[If I trusted any of these guys I would be tempted to say that, anything that the chairman of the Fed and the president of the US Chamber of Commerce both opposed HAD TO BE good, but I understand where those creeps are coming from. The only thing that can "save" the United States at this point, from a planned permanent state of slavery to the bankers, is to let their ill-gotten Empire to collapse of its own dead weight. No matter how much economic pain and suffering is caused by an American financial meltdown, it will seem like nothing, compared to the pain that all of us and our children, and their children, will suffer, if we waste what is left of America's economic strength, instead of repairing our Nation (and the damage we have done to the world), after thirty or more years of the neocon destroyers. They have laid waste to the American economy to line their own pockets, even while they were waging actual war upon the rest of the world. If these assholes get away with squandering what little we have left, to protect their looting operation, then we will deserve to be slaves in a "post-apocalyptic" nightmare world.]
WASHINGTON — With time growing shorter, President Obama and congressional leaders grew angrier Wednesday in their effort to reach a deal to increase the nation’s $14.3 trillion debt ceiling. At the same time, the chairman of the Federal Reserve and the president of the U.S. Chamber of Commerce warned that a failure to act could trigger a financial meltdown.
Republican leaders are at odds with the White Houseover a broad deal to cut spending and raise taxes while raising the debt limit by the Aug. 2 deadline set by theTreasury Department. But Senate Minority Leader Mitch McConnell also warned recalcitrant members of his own party that the GOP‘s political fortunes would suffer if the marathon White House sessions don’t soon produce agreement.
Moody’s Investor Services issued a stark reminder of the stakes by placing the nation’s AAA bond rating on review for a possible downgrade. Moody’s cited the “rising possibility” that the United States for the first time will default on its loans.
But none of the warnings helped foster a deal — or tamp down the harsh rhetoric.
House Majority Leader Eric Cantor, R-Va., told reporters after the fourth White House meeting in as many days that when he proposed a short-term extension of the debt ceiling, Obama became “agitated.” Cantor said Obama, who has firmly opposed a short-term measure, warned him not to “call my bluff.”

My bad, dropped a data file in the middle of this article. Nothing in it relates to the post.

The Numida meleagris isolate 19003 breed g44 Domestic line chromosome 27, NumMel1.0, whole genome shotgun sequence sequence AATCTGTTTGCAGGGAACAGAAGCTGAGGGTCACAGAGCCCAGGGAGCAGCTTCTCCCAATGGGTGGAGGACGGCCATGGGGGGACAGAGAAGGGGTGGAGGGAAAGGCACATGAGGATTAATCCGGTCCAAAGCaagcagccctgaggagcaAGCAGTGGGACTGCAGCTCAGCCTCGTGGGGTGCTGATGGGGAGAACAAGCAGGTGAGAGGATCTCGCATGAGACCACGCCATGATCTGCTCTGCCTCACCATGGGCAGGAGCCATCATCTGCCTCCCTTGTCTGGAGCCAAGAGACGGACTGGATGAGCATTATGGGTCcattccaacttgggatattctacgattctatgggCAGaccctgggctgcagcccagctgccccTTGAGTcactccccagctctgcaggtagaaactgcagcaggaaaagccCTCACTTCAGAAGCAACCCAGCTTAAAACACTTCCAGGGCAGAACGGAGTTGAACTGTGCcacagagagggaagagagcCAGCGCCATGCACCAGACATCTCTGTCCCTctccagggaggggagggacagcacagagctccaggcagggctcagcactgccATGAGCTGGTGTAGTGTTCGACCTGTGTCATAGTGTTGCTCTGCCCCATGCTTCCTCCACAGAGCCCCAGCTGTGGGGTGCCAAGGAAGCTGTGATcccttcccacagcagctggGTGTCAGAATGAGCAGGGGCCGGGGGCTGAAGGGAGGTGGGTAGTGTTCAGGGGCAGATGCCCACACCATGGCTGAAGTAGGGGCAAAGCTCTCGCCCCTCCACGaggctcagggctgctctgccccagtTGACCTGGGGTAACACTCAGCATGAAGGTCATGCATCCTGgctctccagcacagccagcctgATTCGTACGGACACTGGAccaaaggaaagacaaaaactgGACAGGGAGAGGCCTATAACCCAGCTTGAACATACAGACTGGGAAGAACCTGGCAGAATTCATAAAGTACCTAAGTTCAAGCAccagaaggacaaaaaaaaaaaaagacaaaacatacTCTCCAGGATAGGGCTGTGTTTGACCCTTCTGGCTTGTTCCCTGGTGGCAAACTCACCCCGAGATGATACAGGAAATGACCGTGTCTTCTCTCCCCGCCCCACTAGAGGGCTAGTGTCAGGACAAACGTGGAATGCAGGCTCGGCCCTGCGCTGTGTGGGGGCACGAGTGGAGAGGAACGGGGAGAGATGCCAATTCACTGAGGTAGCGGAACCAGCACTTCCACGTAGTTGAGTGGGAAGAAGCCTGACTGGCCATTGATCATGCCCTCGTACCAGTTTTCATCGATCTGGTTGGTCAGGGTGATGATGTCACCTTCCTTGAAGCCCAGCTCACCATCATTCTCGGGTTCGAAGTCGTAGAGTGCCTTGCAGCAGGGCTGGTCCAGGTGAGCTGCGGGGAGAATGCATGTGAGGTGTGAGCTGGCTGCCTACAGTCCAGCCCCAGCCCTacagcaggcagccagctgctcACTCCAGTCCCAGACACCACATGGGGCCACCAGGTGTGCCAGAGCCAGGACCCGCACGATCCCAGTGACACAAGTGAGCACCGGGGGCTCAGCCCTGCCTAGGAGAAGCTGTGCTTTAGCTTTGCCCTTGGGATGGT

In an effort to reach a deal, Obama said the White House could reach $1.7 trillion in spending cuts over 10 years without new revenues, said two Democratic aides familiar with the meeting. They spoke on condition of anonymity because they were not authorized to speak on the record.
He could reach $2.4 trillion over 10 years with extra revenues, Obama told the group, the aides said.
The president then said there was too much “positioning, posturing and catering” to lawmakers’ political bases, and he stood up and left the meeting, “Enough is enough,” Obama said, according to the aides.
“I know why he lost his temper,” Cantor said. “He’s frustrated. We’re all frustrated.”
Earlier, in a jab at Republicans who oppose any tax increases, Rep. Chris Van Hollen, D-Md.,, said those hewing to a “rigid ideological agenda” are “playing Russian roulette” with the economy. House Speaker John Boehner, R-Ohio, said that negotiating with the White House has been “like dealing with Jell-O.”
Federal Reserve Chairman Ben Bernanke, meanwhile, warned that if the government defaults on its debt, it could throw “shock waves through the entire financial system.”Thomas Donohue, the Chamber president, warned in an opinion piece on usatoday.com that failing to raise the debt ceiling would kill jobs, increase the debt and deficits and depreciate the dollar.
Their warnings added to McConnell’s, who in an interview with conservative radio talk-show host Laura Ingraham, cautioned that Republicans will be blamed if the debt limit isn’t raised.
“I refuse to help Barack Obama get re-elected by marching Republicans into a position where we have co-ownership of a bad economy,” he said, adding that after two years in office, Obama is now responsible for the economic conditions that began under former president George W. Bush.
On Tuesday, McConnell floated a complex formula that would allow Obama to raise the debt limit even in the absence of an agreement on how to reduce the debt and deficits going forward.
But his fellow Republicans balked. Sen. Jim DeMint, R-S.C., told CBS’ the Early Showthat he was against that idea. DeMint, a leader in the conservative anti-tax Tea Party movement, said “Republicans weren’t elected last November to make it easier to spend and borrow and add to our debt.”
GOP presidential hopeful Rep. Michele Bachmann, R-Minn., has said flatly that she won’t vote to raise the debt limit.
On Wednesday, Treasury also said the deficit for the first nine months of the fiscal year reached $971 billion.